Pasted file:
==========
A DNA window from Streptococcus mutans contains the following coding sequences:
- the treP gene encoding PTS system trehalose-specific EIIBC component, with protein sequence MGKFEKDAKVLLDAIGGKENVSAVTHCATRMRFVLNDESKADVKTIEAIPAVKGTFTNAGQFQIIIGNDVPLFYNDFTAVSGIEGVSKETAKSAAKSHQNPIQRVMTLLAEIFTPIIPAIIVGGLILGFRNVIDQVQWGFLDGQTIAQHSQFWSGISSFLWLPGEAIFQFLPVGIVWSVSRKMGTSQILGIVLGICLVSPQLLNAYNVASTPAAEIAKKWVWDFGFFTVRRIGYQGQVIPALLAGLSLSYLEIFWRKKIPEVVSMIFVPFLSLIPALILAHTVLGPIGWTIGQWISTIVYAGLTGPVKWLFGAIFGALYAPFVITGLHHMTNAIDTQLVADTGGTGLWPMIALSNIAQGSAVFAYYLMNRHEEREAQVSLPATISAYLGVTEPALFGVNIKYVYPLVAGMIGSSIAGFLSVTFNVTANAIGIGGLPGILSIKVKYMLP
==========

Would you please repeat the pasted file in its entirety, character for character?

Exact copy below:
A DNA window from Streptococcus mutans contains the following coding sequences:
- the treP gene encoding PTS system trehalose-specific EIIBC component, with protein sequence MGKFEKDAKVLLDAIGGKENVSAVTHCATRMRFVLNDESKADVKTIEAIPAVKGTFTNAGQFQIIIGNDVPLFYNDFTAVSGIEGVSKETAKSAAKSHQNPIQRVMTLLAEIFTPIIPAIIVGGLILGFRNVIDQVQWGFLDGQTIAQHSQFWSGISSFLWLPGEAIFQFLPVGIVWSVSRKMGTSQILGIVLGICLVSPQLLNAYNVASTPAAEIAKKWVWDFGFFTVRRIGYQGQVIPALLAGLSLSYLEIFWRKKIPEVVSMIFVPFLSLIPALILAHTVLGPIGWTIGQWISTIVYAGLTGPVKWLFGAIFGALYAPFVITGLHHMTNAIDTQLVADTGGTGLWPMIALSNIAQGSAVFAYYLMNRHEEREAQVSLPATISAYLGVTEPALFGVNIKYVYPLVAGMIGSSIAGFLSVTFNVTANAIGIGGLPGILSIKVKYMLP